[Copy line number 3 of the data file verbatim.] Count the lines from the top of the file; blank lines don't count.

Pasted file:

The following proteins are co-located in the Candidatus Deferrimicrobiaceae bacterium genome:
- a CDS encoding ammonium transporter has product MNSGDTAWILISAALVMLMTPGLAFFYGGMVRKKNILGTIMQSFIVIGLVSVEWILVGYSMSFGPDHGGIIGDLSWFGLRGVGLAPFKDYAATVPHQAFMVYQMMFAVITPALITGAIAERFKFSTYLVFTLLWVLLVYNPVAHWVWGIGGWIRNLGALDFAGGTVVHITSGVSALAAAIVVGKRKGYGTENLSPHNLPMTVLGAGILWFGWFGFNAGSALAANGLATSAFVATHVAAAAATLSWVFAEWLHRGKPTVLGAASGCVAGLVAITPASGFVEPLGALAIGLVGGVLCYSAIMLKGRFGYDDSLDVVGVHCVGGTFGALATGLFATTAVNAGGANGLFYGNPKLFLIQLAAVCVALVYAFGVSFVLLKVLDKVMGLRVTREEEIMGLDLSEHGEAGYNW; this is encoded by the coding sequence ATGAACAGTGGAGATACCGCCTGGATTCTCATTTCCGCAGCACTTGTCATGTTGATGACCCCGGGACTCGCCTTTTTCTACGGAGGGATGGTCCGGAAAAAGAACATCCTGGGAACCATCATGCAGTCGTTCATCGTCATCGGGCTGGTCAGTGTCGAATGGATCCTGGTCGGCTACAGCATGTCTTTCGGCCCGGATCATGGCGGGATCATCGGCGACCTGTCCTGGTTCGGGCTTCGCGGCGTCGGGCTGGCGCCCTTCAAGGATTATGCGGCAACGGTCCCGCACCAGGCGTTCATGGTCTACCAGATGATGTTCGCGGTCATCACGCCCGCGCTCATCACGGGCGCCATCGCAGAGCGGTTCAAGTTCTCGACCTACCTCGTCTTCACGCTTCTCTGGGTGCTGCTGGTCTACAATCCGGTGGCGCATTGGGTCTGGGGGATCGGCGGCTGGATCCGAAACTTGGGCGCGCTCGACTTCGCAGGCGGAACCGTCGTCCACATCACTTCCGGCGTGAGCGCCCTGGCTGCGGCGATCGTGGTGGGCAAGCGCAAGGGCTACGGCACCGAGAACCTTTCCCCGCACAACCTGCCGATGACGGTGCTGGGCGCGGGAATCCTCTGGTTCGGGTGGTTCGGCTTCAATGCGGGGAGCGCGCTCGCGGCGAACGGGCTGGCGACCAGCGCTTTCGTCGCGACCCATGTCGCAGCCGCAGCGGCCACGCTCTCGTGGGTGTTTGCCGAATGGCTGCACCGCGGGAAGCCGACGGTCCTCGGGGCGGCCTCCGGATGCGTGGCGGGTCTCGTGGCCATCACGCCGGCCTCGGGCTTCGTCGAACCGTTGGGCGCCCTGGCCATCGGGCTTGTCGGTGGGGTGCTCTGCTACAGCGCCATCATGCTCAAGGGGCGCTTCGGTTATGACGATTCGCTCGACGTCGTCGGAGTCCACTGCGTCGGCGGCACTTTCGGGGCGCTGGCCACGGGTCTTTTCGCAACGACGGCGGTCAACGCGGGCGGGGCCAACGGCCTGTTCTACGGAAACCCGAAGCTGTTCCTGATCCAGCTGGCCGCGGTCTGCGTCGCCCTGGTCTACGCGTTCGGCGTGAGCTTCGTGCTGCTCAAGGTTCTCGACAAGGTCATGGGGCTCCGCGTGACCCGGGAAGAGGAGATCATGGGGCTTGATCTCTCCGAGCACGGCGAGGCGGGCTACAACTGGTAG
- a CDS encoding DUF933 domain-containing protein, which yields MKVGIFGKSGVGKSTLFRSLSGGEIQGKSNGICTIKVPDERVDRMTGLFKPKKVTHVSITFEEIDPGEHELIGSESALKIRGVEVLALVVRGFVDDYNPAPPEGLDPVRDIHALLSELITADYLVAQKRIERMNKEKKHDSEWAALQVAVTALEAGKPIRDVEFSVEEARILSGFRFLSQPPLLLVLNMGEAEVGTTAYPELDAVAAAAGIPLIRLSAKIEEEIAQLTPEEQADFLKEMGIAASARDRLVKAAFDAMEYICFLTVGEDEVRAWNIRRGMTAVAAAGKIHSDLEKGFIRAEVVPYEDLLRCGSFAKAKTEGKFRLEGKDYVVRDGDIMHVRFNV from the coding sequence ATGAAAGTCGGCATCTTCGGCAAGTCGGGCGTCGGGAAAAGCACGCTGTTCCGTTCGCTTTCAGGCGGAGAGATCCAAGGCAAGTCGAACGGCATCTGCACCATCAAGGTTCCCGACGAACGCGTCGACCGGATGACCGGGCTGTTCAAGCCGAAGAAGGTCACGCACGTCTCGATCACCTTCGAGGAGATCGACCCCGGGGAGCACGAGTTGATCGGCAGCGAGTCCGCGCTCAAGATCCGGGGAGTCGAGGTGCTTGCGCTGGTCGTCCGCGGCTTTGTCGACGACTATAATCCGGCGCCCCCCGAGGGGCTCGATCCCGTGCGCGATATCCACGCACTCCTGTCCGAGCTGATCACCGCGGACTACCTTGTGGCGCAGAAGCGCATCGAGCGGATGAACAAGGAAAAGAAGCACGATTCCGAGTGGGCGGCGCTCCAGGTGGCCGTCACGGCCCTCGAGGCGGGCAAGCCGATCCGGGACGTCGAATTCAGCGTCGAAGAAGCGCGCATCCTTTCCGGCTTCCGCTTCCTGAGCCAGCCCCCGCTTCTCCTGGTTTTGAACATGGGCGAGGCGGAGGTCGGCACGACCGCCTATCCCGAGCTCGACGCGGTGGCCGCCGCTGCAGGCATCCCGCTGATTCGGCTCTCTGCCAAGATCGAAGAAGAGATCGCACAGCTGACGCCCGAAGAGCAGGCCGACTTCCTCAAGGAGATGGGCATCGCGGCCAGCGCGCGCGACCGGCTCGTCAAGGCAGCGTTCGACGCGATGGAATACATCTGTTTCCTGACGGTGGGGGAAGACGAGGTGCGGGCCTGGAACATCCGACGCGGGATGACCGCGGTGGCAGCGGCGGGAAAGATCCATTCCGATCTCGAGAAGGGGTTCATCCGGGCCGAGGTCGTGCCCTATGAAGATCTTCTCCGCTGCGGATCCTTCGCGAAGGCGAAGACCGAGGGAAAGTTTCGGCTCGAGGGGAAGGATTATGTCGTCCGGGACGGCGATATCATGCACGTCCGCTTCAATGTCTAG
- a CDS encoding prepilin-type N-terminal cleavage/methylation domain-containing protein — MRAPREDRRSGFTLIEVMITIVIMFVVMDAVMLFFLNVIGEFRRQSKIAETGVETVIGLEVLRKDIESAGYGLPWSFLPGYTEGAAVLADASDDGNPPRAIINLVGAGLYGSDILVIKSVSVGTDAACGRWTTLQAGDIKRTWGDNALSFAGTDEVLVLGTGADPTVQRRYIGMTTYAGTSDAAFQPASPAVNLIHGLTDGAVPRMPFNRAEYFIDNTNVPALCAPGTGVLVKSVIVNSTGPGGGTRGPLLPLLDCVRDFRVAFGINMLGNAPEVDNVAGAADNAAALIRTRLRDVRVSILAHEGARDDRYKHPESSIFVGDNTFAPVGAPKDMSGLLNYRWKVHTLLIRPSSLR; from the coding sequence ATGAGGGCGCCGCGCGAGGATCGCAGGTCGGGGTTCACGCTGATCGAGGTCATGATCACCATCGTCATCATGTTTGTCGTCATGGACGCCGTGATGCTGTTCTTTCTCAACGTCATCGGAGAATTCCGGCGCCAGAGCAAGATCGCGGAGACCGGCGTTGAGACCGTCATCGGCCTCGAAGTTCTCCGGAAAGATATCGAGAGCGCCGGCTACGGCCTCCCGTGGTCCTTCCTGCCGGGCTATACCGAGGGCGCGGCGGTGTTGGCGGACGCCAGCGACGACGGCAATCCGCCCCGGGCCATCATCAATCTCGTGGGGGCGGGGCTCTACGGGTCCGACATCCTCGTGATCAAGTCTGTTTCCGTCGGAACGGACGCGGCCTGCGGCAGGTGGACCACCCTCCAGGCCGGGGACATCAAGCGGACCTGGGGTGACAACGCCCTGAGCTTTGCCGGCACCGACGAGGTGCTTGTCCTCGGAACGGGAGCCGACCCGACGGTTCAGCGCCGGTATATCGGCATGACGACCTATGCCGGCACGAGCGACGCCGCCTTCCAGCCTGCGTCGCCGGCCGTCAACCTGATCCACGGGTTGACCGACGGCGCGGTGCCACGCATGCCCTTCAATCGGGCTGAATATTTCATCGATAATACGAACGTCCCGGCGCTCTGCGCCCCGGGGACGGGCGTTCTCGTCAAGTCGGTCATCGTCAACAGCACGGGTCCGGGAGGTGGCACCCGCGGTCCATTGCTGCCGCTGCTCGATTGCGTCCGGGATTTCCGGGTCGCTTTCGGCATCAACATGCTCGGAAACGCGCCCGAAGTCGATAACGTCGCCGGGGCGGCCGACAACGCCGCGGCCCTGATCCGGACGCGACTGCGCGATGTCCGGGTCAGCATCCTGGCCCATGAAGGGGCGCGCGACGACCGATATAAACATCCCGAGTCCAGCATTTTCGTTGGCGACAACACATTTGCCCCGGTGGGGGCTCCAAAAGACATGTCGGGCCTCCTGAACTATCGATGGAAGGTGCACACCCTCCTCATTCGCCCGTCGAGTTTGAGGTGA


- a CDS encoding DUF933 domain-containing protein, which yields MKVGIFGKSGVGKSTLFRSLSGGEIQGKSNGICTIKVPDERVDRMTGLFKPKKVTHVSITFEEIDPGEHELIGSESALKIRGVEVLALVVRGFVDDYNPAPPEGLDPVRDIHALLSELITADYLVAQKRIERMNKEKKHDSEWAALQVAVTALEAGKPIRDVEFSVEEARILSGFRFLSQPPLLLVLNMGEAEVGTTAYPELDAVAAAAGIPLIRLSAKIEEEIAQLTPEEQADFLKEMGIAASARDRLVKAAFDAMEYICFLTVGEDEVRAWNIRRGMTAVAAAGKIHSDLEKGFIRAEVVPYEDLLRCGSFAKAKTEGKFRLEGKDYVVRDGDIMHVRFNV from the coding sequence ATGAAAGTCGGCATCTTCGGCAAGTCGGGCGTCGGGAAAAGCACGCTGTTCCGTTCGCTTTCAGGCGGAGAGATCCAAGGCAAGTCGAACGGCATCTGCACCATCAAGGTTCCCGACGAACGCGTCGACCGGATGACCGGGCTGTTCAAGCCGAAGAAGGTCACGCACGTCTCGATCACCTTCGAGGAGATCGACCCCGGGGAGCACGAGTTGATCGGCAGCGAGTCCGCGCTCAAGATCCGGGGAGTCGAGGTGCTTGCGCTGGTCGTCCGCGGCTTTGTCGACGACTATAATCCGGCGCCCCCCGAGGGGCTCGATCCCGTGCGCGATATCCACGCACTCCTGTCCGAGCTGATCACCGCGGACTACCTTGTGGCGCAGAAGCGCATCGAGCGGATGAACAAGGAAAAGAAGCACGATTCCGAGTGGGCGGCGCTCCAGGTGGCCGTCACGGCCCTCGAGGCGGGCAAGCCGATCCGGGACGTCGAATTCAGCGTCGAAGAAGCGCGCATCCTTTCCGGCTTCCGCTTCCTGAGCCAGCCCCCGCTTCTCCTGGTTTTGAACATGGGCGAGGCGGAGGTCGGCACGACCGCCTATCCCGAGCTCGACGCGGTGGCCGCCGCTGCAGGCATCCCGCTGATTCGGCTCTCTGCCAAGATCGAAGAAGAGATCGCACAGCTGACGCCCGAAGAGCAGGCCGACTTCCTCAAGGAGATGGGCATCGCGGCCAGCGCGCGCGACCGGCTCGTCAAGGCAGCGTTCGACGCGATGGAATACATCTGTTTCCTGACGGTGGGGGAAGACGAGGTGCGGGCCTGGAACATCCGACGCGGGATGACCGCGGTGGCAGCGGCGGGAAAGATCCATTCCGATCTCGAGAAGGGGTTCATCCGGGCCGAGGTCGTGCCCTATGAAGATCTTCTCCGCTGCGGATCCTTCGCGAAGGCGAAGACCGAGGGAAAGTTTCGGCTCGAGGGGAAGGATTATGTCGTCCGGGACGGCGATATCATGCACGTCCGCTTCAATGTCTAG